Indeed, in general you are likely to feel very welcome at Shwedagon Pagoda. With good reason, the Burmese are supremely proud of Shwedagon and like to witness the impression it makes on foreigners. Though one must take heed of certain regulations (shoes off, no exposed shoulders or knees, keep your voice down and do not place yourself between a Buddha images and a praying monk) the atmosphere is much more relaxed and less austere than you are likely to find in any European church or cathedral. You will see that a lot of locals just come here simply to be; to relax and spend time with friends and family. In fact, when rounding a corner you are just as likely to fall upon a group of boys in backward caps snap-chatting and elegantly dressed girls taking selfies, as you are praying monks. For once, you will not feel conspicuous or obtrusive wielding your camera or smartphone.

We would recommend visiting Shwedagon Paya either in the morning, when it is cool, quiet, and altogether more tranquil, or after sunset, when the golden stupa shines most brightly against the night sky. On the banks of Kandawgyi Lake one can set up camp at dusk, watching the sunset behind the pagoda until its shimmering reflection burns crimson in the water’s surface. Alternatively, find a roof top bar once the sun has set - we would recommend either Penthouse or Atlas - and look out over Shwedagon Pagoda, and see why Myanmar has been known for centuries as ‘the Golden Land’.


Shwedagon Pagoda History

Like much of Myanmar’s touted history, there are many Shwedagon Pagoda facts that are in reality more myth than historical record. However there are some things that we can be reasonably certain about. It is believed that Shwedagon in its present form was constructed by the Mon people between the 10th and 11th Centuries, quickly becoming an important destination to pilgrims across the region. It was not until the 15th Century that it began to be gilded with gold-leaf, with Queen Shinsawbu providing her own weight in gold - almost 40kg. Her son-in-law Dhammazedi went further in donating 4 times the weight in gold of himself and his wife and implementing a 30-ton bell. As the first Europeans began to arrive on the shores of the Orient, so the glittering stupa began to attract the first of many plunderers. In 1612, the Portuguese adventurer Filipe de Brito e Nicole sacked the paya and took away Dhammazedi’s bell with the intention of melting it down for his cannons. This plan was foiled by mischance when the marauder dropped the great Shwedagon bell into the depths of the Bago River where it remains today.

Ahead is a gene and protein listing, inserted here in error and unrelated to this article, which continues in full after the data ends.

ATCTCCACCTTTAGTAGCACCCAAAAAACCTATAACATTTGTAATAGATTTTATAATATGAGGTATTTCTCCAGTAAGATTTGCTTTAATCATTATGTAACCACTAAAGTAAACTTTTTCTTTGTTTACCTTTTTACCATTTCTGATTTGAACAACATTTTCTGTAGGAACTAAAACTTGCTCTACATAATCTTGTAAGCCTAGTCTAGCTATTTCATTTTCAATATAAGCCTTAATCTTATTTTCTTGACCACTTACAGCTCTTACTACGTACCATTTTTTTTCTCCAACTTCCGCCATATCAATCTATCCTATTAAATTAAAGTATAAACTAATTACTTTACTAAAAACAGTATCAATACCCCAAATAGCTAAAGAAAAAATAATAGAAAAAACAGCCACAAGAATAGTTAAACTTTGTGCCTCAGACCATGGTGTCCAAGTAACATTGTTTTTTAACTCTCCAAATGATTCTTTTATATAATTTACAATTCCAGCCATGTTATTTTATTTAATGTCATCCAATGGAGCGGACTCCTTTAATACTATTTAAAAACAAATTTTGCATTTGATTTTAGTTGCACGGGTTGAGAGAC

Almost comically, the same fate awaited the second bell, stolen by the British in 1820 and lost overboard en route to Calcutta. After much effort expended, English engineers failed to retrieve the bell, and with a sneer granted that if the Burmans could retrieve it from the depths themselves, they could keep it. Ascribed by many Burmans to supernatural aid, the Burmese were successful in their attempt, and today this second bell still sits atop the pagoda platform. The pagoda was damaged by earthquakes throughout the 17th and 18th Centuries and occupied by the British forces from the mid 19th Century to 1929. Shwedagon’s trials continued in the 20th Century enduring two more earthquakes, a fire in 1931 and Cyclone Nargis in 2008.


Besides natural disasters, the Shwedagon Pagoda history is also peppered with political turbulence. Towards the end of colonial rule, students from Rangoon universities regularly congregated at the pagoda to demonstrate against British rule. In 1988, with her husband and two young sons by her side, Aung San Suu Kyi sent ripples of excitement throughout the country when she addressed crowds on the steps of the paya, rallying against the military regime. Shwedagon Pagoda was also the setting in 2007 for the monks’ demonstrations, dubbed the ‘Saffron Revolution’.

Interested in visiting Shwedagon? Have a look at our Suggested Journeys that incorporate visiting Yangon’s glittering wonder, or alternatively begin building your own Myanmar journey here.